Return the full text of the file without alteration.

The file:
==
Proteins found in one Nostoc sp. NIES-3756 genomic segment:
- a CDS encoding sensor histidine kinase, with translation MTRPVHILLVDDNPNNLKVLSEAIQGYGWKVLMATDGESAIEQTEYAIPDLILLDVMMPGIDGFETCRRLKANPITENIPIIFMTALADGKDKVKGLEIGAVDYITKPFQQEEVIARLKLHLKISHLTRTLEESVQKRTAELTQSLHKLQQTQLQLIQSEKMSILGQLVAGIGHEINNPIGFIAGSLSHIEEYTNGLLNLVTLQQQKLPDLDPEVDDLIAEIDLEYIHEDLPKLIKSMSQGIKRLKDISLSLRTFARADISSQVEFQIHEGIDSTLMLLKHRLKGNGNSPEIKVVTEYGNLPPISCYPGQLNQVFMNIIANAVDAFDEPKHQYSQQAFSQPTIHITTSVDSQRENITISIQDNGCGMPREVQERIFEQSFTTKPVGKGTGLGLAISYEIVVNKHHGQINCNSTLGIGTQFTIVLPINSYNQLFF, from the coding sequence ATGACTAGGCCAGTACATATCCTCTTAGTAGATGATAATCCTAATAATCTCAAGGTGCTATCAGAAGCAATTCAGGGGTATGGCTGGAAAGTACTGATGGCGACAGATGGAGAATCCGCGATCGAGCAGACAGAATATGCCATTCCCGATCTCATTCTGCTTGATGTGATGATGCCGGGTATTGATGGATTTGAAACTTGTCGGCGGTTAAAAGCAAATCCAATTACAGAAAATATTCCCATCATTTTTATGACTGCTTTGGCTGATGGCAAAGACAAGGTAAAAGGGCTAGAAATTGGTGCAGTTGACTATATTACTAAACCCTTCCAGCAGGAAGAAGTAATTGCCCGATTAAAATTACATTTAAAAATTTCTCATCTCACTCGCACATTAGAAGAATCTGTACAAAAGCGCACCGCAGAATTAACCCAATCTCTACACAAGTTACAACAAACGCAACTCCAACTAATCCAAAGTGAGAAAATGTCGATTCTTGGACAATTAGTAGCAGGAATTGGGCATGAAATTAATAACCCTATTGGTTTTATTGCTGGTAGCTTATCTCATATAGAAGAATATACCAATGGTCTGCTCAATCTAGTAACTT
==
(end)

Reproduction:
Proteins found in one Nostoc sp. NIES-3756 genomic segment:
- a CDS encoding sensor histidine kinase, with translation MTRPVHILLVDDNPNNLKVLSEAIQGYGWKVLMATDGESAIEQTEYAIPDLILLDVMMPGIDGFETCRRLKANPITENIPIIFMTALADGKDKVKGLEIGAVDYITKPFQQEEVIARLKLHLKISHLTRTLEESVQKRTAELTQSLHKLQQTQLQLIQSEKMSILGQLVAGIGHEINNPIGFIAGSLSHIEEYTNGLLNLVTLQQQKLPDLDPEVDDLIAEIDLEYIHEDLPKLIKSMSQGIKRLKDISLSLRTFARADISSQVEFQIHEGIDSTLMLLKHRLKGNGNSPEIKVVTEYGNLPPISCYPGQLNQVFMNIIANAVDAFDEPKHQYSQQAFSQPTIHITTSVDSQRENITISIQDNGCGMPREVQERIFEQSFTTKPVGKGTGLGLAISYEIVVNKHHGQINCNSTLGIGTQFTIVLPINSYNQLFF, from the coding sequence ATGACTAGGCCAGTACATATCCTCTTAGTAGATGATAATCCTAATAATCTCAAGGTGCTATCAGAAGCAATTCAGGGGTATGGCTGGAAAGTACTGATGGCGACAGATGGAGAATCCGCGATCGAGCAGACAGAATATGCCATTCCCGATCTCATTCTGCTTGATGTGATGATGCCGGGTATTGATGGATTTGAAACTTGTCGGCGGTTAAAAGCAAATCCAATTACAGAAAATATTCCCATCATTTTTATGACTGCTTTGGCTGATGGCAAAGACAAGGTAAAAGGGCTAGAAATTGGTGCAGTTGACTATATTACTAAACCCTTCCAGCAGGAAGAAGTAATTGCCCGATTAAAATTACATTTAAAAATTTCTCATCTCACTCGCACATTAGAAGAATCTGTACAAAAGCGCACCGCAGAATTAACCCAATCTCTACACAAGTTACAACAAACGCAACTCCAACTAATCCAAAGTGAGAAAATGTCGATTCTTGGACAATTAGTAGCAGGAATTGGGCATGAAATTAATAACCCTATTGGTTTTATTGCTGGTAGCTTATCTCATATAGAAGAATATACCAATGGTCTGCTCAATCTAGTAACTT